Caffeine significantly decreased abnormal levels of the protein linked to Alzheimer’s disease, both in the brains and in the blood of mice exhibiting symptoms of the disease, revealed by researchers.
The new studies published in the Journal of Alzheimer’s Disease. The studies were conducted by University of South Florida researchers at the Florida Alzheimer’s Disease Research Center.
“The new findings provide evidence that caffeine could be a viable ‘treatment’ for established Alzheimer’s disease, and not simply a protective strategy,” said lead author Gary Arendash, PhD, a USF neuroscientist with the Florida ADRC. “That’s important because caffeine is a safe drug for most people, it easily enters the brain, and it appears to directly affect the disease process.”
Based on these promising findings in mice, researchers at the Florida ADRC and Byrd Alzheimer’s Center at USF hope to begin human trials to evaluate whether caffeine can benefit people with mild cognitive impairment or early Alzheimer’s disease, said Huntington Potter, PhD, director of the Florida ADRC and an investigator for the caffeine studies. The research group has already determined that caffeine administered to elderly non-demented humans quickly affects their blood levels of ?-amyloid, just as it did in the Alzheimer’s mice.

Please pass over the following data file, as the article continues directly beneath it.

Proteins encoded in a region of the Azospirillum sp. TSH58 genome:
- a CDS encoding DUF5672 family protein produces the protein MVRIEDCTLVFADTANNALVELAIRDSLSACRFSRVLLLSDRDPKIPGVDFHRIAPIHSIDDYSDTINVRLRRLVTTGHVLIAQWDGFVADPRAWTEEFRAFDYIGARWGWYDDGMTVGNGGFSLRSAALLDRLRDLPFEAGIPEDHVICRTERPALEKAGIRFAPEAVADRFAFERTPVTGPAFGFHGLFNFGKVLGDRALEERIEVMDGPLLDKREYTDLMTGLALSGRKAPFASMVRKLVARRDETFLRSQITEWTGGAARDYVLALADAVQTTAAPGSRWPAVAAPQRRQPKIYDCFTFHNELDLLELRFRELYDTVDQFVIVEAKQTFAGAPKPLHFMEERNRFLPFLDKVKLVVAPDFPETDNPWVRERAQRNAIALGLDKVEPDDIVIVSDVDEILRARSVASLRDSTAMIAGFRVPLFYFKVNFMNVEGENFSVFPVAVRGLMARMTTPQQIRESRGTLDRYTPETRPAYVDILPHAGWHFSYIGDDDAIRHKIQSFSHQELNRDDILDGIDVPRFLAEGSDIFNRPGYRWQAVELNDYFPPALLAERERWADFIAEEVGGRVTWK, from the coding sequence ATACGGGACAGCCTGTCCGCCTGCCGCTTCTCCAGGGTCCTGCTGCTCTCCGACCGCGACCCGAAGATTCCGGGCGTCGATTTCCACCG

“These are some of the most promising Alzheimer’s mouse experiments ever done showing that caffeine rapidly reduces beta amyloid protein in the blood, an effect that is mirrored in the brain, and this reduction is linked to cognitive benefit,” Potter said. “Our goal is to obtain the funding needed to translate the therapeutic discoveries in mice into well-designed clinical trials.”
Now, coffee drinkers may have another reason to pour that extra cup. Caffeine ? the equivalent of five cups of coffee a day ? may revesre the memory impairment and reduce Alzheimer’s disease symptoms.
The researchers do not know if an amount lower than the 500 mg. daily caffeine intake received by the Alzheimer’s mice would be effective, Arendash said. For most individuals, however, this moderate level of caffeine intake poses no adverse health effects, according to both the National Research Council and the National Academy of Sciences. Nonetheless, Arendash said, individuals with high blood pressure or those who are pregnant should limit their daily caffeine intake.
Source: University of South Florida, USA